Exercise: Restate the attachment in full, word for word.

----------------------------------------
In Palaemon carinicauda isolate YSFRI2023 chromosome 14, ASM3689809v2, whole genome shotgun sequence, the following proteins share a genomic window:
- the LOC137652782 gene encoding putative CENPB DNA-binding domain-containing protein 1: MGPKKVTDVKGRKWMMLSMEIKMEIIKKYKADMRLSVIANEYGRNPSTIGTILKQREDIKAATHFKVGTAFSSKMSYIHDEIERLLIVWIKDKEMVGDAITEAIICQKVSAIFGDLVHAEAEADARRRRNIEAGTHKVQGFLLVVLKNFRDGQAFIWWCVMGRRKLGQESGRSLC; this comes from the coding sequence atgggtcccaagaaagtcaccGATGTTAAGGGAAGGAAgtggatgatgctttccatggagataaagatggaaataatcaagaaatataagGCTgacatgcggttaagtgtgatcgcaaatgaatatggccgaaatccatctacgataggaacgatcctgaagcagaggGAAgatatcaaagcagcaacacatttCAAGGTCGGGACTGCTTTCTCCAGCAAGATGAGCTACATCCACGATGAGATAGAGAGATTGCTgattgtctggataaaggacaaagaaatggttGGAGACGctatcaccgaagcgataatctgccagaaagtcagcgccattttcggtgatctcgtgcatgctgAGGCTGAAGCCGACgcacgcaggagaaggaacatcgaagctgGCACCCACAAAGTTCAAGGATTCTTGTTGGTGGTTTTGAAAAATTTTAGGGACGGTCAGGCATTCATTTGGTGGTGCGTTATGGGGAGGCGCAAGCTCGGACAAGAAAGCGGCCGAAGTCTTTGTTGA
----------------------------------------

In Palaemon carinicauda isolate YSFRI2023 chromosome 14, ASM3689809v2, whole genome shotgun sequence, the following proteins share a genomic window:
- the LOC137652782 gene encoding putative CENPB DNA-binding domain-containing protein 1: MGPKKVTDVKGRKWMMLSMEIKMEIIKKYKADMRLSVIANEYGRNPSTIGTILKQREDIKAATHFKVGTAFSSKMSYIHDEIERLLIVWIKDKEMVGDAITEAIICQKVSAIFGDLVHAEAEADARRRRNIEAGTHKVQGFLLVVLKNFRDGQAFIWWCVMGRRKLGQESGRSLC; this comes from the coding sequence atgggtcccaagaaagtcaccGATGTTAAGGGAAGGAAgtggatgatgctttccatggagataaagatggaaataatcaagaaatataagGCTgacatgcggttaagtgtgatcgcaaatgaatatggccgaaatccatctacgataggaacgatcctgaagcagaggGAAgatatcaaagcagcaacacatttCAAGGTCGGGACTGCTTTCTCCAGCAAGATGAGCTACATCCACGATGAGATAGAGAGATTGCTgattgtctggataaaggacaaagaaatggttGGAGACGctatcaccgaagcgataatctgccagaaagtcagcgccattttcggtgatctcgtgcatgctgAGGCTGAAGCCGACgcacgcaggagaaggaacatcgaagctgGCACCCACAAAGTTCAAGGATTCTTGTTGGTGGTTTTGAAAAATTTTAGGGACGGTCAGGCATTCATTTGGTGGTGCGTTATGGGGAGGCGCAAGCTCGGACAAGAAAGCGGCCGAAGTCTTTGTTGA